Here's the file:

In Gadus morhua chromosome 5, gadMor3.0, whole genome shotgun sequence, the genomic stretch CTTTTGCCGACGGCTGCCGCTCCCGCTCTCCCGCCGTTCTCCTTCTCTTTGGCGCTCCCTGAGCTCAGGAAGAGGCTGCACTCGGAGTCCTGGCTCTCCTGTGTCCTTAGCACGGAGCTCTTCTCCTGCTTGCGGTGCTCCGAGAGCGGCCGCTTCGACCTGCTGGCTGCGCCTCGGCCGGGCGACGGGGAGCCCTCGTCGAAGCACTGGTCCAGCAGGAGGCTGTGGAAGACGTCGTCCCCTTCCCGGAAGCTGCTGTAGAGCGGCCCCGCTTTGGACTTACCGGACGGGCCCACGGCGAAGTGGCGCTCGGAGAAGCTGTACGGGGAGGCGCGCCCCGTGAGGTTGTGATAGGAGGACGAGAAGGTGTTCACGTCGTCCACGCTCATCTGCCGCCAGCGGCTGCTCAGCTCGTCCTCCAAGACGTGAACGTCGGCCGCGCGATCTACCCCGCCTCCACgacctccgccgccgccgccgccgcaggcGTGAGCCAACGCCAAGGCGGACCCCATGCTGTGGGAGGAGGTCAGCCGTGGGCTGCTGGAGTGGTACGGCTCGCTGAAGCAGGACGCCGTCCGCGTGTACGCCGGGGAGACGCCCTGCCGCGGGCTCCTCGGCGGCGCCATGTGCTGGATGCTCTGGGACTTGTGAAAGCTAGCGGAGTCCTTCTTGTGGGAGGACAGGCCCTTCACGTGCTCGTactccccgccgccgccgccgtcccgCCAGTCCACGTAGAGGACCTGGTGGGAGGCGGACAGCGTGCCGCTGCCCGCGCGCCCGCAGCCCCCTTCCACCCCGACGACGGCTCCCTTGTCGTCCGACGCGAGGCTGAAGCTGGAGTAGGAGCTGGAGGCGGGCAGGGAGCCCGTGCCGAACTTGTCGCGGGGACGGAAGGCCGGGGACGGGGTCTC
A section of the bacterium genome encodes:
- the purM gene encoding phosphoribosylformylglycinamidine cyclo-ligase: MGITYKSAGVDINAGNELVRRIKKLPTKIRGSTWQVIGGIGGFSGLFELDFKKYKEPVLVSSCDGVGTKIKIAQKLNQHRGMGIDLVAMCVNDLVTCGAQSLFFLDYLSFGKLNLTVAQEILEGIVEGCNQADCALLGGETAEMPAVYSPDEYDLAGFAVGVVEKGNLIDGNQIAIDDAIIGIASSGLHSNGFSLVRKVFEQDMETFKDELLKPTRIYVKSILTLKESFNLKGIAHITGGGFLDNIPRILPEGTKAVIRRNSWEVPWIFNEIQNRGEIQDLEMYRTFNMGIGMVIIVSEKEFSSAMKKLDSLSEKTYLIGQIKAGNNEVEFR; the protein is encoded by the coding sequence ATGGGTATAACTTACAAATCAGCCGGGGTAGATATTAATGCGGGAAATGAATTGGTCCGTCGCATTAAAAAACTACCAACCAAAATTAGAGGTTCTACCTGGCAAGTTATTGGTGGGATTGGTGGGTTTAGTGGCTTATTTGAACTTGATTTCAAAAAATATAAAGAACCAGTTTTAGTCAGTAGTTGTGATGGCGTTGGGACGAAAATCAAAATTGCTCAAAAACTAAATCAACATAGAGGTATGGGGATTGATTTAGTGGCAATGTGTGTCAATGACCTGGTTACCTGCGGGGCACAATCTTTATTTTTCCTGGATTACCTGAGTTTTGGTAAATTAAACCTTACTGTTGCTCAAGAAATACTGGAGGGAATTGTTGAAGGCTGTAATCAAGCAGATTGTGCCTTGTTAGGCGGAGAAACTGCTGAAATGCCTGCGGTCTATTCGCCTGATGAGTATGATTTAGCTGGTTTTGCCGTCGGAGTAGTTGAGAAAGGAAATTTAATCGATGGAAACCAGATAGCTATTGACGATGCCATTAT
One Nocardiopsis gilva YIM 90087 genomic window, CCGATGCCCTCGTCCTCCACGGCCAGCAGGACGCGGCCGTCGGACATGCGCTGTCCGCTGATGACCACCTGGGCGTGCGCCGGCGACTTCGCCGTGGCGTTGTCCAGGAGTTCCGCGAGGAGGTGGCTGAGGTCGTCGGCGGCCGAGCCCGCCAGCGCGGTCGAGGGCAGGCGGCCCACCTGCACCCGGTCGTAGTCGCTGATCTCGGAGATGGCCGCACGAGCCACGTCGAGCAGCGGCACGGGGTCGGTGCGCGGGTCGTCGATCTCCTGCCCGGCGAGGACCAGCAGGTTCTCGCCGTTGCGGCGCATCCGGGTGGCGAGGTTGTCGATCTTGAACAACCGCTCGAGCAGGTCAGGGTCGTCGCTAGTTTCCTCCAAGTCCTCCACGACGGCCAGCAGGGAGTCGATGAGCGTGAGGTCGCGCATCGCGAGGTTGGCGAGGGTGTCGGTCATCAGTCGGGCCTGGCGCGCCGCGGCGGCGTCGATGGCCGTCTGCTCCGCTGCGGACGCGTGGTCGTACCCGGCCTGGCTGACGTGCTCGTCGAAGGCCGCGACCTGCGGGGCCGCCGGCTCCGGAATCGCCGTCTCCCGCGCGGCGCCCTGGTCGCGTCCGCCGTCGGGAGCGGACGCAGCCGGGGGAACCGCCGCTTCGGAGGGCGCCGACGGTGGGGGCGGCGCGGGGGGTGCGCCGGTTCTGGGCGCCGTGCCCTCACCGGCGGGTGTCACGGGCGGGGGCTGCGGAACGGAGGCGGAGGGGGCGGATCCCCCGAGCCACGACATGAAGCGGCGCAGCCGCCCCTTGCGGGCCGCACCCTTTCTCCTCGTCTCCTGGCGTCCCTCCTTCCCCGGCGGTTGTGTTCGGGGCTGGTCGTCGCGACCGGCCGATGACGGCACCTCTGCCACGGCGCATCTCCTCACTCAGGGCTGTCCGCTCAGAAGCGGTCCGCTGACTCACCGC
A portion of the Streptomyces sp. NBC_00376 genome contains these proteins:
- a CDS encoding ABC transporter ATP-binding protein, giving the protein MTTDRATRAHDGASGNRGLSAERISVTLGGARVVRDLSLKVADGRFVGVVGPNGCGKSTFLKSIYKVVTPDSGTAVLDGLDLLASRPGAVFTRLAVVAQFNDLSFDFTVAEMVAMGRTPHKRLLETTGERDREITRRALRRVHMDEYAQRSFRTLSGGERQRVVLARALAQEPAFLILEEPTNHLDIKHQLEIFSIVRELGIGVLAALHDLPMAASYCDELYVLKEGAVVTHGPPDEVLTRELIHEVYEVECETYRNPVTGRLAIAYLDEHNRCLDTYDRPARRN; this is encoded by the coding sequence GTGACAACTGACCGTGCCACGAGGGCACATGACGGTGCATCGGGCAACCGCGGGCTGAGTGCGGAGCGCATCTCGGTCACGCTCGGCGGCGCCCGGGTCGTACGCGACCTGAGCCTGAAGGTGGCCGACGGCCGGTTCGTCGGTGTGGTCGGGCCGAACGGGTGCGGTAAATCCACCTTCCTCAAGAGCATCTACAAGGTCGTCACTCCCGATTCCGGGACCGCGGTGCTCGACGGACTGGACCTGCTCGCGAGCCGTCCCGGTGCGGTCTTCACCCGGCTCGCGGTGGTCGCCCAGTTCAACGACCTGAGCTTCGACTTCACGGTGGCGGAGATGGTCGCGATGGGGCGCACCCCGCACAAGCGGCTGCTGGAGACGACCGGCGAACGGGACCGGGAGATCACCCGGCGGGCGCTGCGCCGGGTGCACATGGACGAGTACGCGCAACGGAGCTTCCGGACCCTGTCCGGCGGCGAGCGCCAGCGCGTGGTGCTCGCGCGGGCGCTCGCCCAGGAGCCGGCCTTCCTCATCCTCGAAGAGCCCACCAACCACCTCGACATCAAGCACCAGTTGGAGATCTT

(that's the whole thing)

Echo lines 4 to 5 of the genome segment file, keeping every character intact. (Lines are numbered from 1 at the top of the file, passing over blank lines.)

One Nocardiopsis gilva YIM 90087 genomic window, CCGATGCCCTCGTCCTCCACGGCCAGCAGGACGCGGCCGTCGGACATGCGCTGTCCGCTGATGACCACCTGGGCGTGCGCCGGCGACTTCGCCGTGGCGTTGTCCAGGAGTTCCGCGAGGAGGTGGCTGAGGTCGTCGGCGGCCGAGCCCGCCAGCGCGGTCGAGGGCAGGCGGCCCACCTGCACCCGGTCGTAGTCGCTGATCTCGGAGATGGCCGCACGAGCCACGTCGAGCAGCGGCACGGGGTCGGTGCGCGGGTCGTCGATCTCCTGCCCGGCGAGGACCAGCAGGTTCTCGCCGTTGCGGCGCATCCGGGTGGCGAGGTTGTCGATCTTGAACAACCGCTCGAGCAGGTCAGGGTCGTCGCTAGTTTCCTCCAAGTCCTCCACGACGGCCAGCAGGGAGTCGATGAGCGTGAGGTCGCGCATCGCGAGGTTGGCGAGGGTGTCGGTCATCAGTCGGGCCTGGCGCGCCGCGGCGGCGTCGATGGCCGTCTGCTCCGCTGCGGACGCGTGGTCGTACCCGGCCTGGCTGACGTGCTCGTCGAAGGCCGCGACCTGCGGGGCCGCCGGCTCCGGAATCGCCGTCTCCCGCGCGGCGCCCTGGTCGCGTCCGCCGTCGGGAGCGGACGCAGCCGGGGGAACCGCCGCTTCGGAGGGCGCCGACGGTGGGGGCGGCGCGGGGGGTGCGCCGGTTCTGGGCGCCGTGCCCTCACCGGCGGGTGTCACGGGCGGGGGCTGCGGAACGGAGGCGGAGGGGGCGGATCCCCCGAGCCACGACATGAAGCGGCGCAGCCGCCCCTTGCGGGCCGCACCCTTTCTCCTCGTCTCCTGGCGTCCCTCCTTCCCCGGCGGTTGTGTTCGGGGCTGGTCGTCGCGACCGGCCGATGACGGCACCTCTGCCACGGCGCATCTCCTCACTCAGGGCTGTCCGCTCAGAAGCGGTCCGCTGACTCACCGC
A portion of the Streptomyces sp. NBC_00376 genome contains these proteins: